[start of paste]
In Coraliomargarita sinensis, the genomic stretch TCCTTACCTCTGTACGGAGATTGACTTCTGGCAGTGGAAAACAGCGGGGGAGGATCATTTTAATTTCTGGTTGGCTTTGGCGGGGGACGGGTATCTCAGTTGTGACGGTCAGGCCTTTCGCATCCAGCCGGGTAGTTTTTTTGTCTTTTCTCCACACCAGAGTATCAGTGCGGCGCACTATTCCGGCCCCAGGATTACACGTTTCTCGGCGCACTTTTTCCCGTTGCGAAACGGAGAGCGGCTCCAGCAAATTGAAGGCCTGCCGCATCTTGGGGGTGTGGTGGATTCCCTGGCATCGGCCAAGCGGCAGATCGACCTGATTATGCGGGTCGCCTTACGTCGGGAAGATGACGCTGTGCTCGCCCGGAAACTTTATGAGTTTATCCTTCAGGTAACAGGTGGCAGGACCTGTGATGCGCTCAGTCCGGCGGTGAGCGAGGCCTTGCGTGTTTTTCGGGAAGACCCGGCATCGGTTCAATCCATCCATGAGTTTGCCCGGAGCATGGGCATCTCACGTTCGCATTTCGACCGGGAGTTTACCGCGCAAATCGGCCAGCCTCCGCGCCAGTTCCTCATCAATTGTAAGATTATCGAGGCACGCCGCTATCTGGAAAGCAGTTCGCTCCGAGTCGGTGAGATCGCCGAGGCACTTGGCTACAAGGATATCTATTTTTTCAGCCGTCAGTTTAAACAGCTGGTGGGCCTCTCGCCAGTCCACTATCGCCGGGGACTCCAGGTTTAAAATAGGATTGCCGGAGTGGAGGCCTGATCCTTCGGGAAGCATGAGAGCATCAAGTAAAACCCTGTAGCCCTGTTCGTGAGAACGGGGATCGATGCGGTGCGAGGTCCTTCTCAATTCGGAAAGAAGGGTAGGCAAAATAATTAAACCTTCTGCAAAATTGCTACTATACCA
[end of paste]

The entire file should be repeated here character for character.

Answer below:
In Coraliomargarita sinensis, the genomic stretch TCCTTACCTCTGTACGGAGATTGACTTCTGGCAGTGGAAAACAGCGGGGGAGGATCATTTTAATTTCTGGTTGGCTTTGGCGGGGGACGGGTATCTCAGTTGTGACGGTCAGGCCTTTCGCATCCAGCCGGGTAGTTTTTTTGTCTTTTCTCCACACCAGAGTATCAGTGCGGCGCACTATTCCGGCCCCAGGATTACACGTTTCTCGGCGCACTTTTTCCCGTTGCGAAACGGAGAGCGGCTCCAGCAAATTGAAGGCCTGCCGCATCTTGGGGGTGTGGTGGATTCCCTGGCATCGGCCAAGCGGCAGATCGACCTGATTATGCGGGTCGCCTTACGTCGGGAAGATGACGCTGTGCTCGCCCGGAAACTTTATGAGTTTATCCTTCAGGTAACAGGTGGCAGGACCTGTGATGCGCTCAGTCCGGCGGTGAGCGAGGCCTTGCGTGTTTTTCGGGAAGACCCGGCATCGGTTCAATCCATCCATGAGTTTGCCCGGAGCATGGGCATCTCACGTTCGCATTTCGACCGGGAGTTTACCGCGCAAATCGGCCAGCCTCCGCGCCAGTTCCTCATCAATTGTAAGATTATCGAGGCACGCCGCTATCTGGAAAGCAGTTCGCTCCGAGTCGGTGAGATCGCCGAGGCACTTGGCTACAAGGATATCTATTTTTTCAGCCGTCAGTTTAAACAGCTGGTGGGCCTCTCGCCAGTCCACTATCGCCGGGGACTCCAGGTTTAAAATAGGATTGCCGGAGTGGAGGCCTGATCCTTCGGGAAGCATGAGAGCATCAAGTAAAACCCTGTAGCCCTGTTCGTGAGAACGGGGATCGATGCGGTGCGAGGTCCTTCTCAATTCGGAAAGAAGGGTAGGCAAAATAATTAAACCTTCTGCAAAATTGCTACTATACCA